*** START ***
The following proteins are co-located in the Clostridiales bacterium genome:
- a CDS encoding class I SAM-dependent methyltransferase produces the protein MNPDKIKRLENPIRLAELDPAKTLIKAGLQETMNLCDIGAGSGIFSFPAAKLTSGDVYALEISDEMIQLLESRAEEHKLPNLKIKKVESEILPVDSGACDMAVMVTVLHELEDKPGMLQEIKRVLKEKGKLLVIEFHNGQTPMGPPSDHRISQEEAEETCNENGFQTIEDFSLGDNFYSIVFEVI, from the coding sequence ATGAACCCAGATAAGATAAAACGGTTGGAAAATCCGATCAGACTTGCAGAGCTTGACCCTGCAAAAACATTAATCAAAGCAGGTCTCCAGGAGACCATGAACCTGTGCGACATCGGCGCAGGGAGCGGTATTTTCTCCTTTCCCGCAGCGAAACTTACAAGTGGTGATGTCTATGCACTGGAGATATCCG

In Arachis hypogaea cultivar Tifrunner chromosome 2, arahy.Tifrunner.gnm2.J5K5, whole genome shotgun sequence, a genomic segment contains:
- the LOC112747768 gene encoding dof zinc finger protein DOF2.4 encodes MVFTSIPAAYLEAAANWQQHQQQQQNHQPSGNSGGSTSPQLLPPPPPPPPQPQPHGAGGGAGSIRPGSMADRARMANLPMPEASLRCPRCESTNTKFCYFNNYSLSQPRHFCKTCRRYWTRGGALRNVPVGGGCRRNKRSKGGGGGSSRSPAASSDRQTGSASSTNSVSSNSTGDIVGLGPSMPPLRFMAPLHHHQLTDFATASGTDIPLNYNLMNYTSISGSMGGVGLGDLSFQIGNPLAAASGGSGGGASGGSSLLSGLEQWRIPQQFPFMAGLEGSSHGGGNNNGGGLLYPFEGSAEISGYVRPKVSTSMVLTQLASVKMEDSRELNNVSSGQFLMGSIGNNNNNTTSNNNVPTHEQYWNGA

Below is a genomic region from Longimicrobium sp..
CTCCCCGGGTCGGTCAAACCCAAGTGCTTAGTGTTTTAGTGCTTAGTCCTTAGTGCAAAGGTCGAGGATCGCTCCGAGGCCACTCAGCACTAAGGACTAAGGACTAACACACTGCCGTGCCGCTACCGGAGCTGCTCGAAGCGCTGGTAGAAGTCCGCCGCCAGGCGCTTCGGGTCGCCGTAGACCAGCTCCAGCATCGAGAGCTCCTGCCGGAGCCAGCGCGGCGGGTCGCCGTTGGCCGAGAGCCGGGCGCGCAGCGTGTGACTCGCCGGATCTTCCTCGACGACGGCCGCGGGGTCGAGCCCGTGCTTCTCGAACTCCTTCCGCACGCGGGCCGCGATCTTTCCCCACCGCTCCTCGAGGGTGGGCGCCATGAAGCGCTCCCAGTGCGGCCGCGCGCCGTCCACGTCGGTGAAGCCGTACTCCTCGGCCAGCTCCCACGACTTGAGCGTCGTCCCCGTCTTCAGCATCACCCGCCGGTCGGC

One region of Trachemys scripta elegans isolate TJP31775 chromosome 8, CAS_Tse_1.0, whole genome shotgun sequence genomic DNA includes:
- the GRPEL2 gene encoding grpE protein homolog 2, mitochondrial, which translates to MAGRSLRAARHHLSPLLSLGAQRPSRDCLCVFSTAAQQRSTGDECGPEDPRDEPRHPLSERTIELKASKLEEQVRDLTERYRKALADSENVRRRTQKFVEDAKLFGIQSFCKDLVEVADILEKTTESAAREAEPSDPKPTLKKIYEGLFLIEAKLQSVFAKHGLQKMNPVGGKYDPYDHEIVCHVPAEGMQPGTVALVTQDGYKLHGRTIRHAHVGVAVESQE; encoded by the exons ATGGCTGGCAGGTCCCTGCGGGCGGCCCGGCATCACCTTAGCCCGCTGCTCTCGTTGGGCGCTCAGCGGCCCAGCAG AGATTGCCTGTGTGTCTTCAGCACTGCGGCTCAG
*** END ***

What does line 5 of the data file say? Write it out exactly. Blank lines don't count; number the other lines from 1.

Below is a genomic region from Longimicrobium sp..